If you think about the expected rise of EV's, and their need for frequent charging, from a strategic perspective, you start to realise that large elements of our economic system could change as a result. Personal transport is at the heart of many of our actions and decisions. System changes, such as the roll out of EV's, can have some unexpected consequences. Or more strictly, not so much unexpected as not anticipated.
If Electric Vehicles (EV's) are going to become the dominant form of passenger transport, then it's obvious that people will need to have places to charge them. Research tells us that an absence of charging facilities is probably one of the biggest barriers to EV adaption. When you listen to the debate about this, most people seem to assume this is a government issue (via subsidies etc) or something that only impacts the automotive or electricity sectors.
But, while this might be true now, it's clear that all Sustainability Professionals have a role to play in the medium term. Why ? Because the shift to EV's is going to create a system change. We currently use petrol stations (or gas stations for those outside of Europe) because that was the best way to refuel. We should not assume that the 'old' way of working will survive into the 'new' age. Which will have implications for our retail, leisure and work behaviour.
Summary of a story published in Euractiv:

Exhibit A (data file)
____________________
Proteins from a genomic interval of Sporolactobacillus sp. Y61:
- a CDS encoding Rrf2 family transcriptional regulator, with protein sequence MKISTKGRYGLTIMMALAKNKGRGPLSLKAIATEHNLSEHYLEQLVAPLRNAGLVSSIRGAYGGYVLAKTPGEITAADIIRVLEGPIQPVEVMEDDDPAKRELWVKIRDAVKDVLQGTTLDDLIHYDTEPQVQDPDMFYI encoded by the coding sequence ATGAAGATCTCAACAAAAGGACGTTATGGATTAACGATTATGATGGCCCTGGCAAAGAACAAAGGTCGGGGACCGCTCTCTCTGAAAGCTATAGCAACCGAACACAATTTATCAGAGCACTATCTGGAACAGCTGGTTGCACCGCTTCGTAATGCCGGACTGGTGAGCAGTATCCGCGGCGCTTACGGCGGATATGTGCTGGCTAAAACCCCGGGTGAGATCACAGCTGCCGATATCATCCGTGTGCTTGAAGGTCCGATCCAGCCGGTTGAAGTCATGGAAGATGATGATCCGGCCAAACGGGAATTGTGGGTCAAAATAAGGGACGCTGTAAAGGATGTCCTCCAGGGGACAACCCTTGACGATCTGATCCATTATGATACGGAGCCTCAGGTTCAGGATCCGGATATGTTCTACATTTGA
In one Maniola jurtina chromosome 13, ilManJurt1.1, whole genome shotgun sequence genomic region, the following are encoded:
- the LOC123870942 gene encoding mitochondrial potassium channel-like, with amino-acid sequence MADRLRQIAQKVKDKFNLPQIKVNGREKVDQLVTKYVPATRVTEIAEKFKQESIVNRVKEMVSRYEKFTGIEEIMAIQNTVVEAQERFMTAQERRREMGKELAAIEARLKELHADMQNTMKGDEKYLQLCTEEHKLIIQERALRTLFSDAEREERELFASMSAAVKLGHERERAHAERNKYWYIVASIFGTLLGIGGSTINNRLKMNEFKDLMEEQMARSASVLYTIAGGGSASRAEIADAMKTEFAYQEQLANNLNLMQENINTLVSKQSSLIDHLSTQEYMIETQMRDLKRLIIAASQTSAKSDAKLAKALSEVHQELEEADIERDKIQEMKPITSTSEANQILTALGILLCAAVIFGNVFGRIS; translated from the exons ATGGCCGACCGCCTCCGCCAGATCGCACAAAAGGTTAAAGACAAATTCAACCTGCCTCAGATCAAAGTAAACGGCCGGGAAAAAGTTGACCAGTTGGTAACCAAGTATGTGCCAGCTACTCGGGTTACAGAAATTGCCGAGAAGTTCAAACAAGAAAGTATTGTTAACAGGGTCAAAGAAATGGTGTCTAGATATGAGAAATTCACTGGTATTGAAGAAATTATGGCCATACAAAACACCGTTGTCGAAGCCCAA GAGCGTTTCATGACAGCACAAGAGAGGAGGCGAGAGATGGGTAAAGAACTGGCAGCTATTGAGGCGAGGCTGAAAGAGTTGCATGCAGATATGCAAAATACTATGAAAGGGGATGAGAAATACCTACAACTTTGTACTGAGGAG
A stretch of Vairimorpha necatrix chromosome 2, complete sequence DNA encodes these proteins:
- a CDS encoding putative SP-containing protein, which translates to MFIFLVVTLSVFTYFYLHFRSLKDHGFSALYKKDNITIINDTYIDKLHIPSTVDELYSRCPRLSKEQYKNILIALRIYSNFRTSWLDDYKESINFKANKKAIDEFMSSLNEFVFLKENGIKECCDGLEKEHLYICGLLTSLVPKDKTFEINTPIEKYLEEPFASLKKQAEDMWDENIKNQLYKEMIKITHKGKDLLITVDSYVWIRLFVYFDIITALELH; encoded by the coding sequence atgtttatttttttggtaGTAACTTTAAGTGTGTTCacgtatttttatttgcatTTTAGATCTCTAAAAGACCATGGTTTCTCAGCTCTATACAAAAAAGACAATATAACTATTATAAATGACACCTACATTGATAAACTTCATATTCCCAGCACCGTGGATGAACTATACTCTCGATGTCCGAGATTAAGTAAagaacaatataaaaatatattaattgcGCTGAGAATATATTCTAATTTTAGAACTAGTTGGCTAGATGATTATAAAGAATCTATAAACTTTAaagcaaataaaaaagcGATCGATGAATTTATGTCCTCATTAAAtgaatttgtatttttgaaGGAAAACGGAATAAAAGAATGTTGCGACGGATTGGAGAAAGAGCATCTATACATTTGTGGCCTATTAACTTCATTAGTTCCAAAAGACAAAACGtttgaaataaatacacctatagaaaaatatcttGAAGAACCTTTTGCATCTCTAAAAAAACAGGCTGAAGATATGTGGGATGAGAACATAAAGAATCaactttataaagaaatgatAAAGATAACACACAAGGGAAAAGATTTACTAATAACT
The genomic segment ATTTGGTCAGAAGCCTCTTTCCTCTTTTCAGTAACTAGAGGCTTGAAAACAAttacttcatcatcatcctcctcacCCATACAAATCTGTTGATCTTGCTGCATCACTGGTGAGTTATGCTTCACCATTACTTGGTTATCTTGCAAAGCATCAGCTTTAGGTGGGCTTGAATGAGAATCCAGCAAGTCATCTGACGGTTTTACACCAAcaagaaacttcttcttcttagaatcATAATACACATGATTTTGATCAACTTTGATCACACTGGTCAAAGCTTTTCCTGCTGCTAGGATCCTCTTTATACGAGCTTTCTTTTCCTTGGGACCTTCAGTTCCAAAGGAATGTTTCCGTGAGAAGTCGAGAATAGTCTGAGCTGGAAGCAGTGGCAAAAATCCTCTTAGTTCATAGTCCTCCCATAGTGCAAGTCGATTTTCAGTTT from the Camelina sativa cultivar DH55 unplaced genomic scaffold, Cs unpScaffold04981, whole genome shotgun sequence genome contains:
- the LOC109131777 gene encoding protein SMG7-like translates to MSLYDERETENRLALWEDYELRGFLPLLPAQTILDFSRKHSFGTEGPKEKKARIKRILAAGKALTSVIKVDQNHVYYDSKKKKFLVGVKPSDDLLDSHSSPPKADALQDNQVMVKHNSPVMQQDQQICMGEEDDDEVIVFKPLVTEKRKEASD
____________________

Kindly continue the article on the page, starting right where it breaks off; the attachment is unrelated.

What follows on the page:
The French Government has announced new funding for the roll out of EV charging points. This extra funding is driven at least in part by the requirements of the EU’s new alternative fuel infrastructure regulation. The report says that France aims to have over 400,000 charging points on it's road network by 2030. This is up from 111,000 now. Taking into account charging points installed in private homes and businesses, the number of charging points in France currently stands at 1.7 million.
The Government estimates that by the end of 2023, the French fleet of electrified vehicles (electric and plug-in hybrids) will total 1.5 million units, of which 650,000 will be filly electric. This figure is expected to increase tenfold by 2035, when the sale of new diesel or petrol cars will be prohibited across the EU, meaning that the number of charging points will have to keep pace. This takes funding to a total of over E600m.
The announcement comes just days after the new French EV sales data for October showed that plug in EV's now have a market share of over 26%. And if mild hybrid's are included, they are outselling petrol and diesel sales combined (80,895 vs 65,935).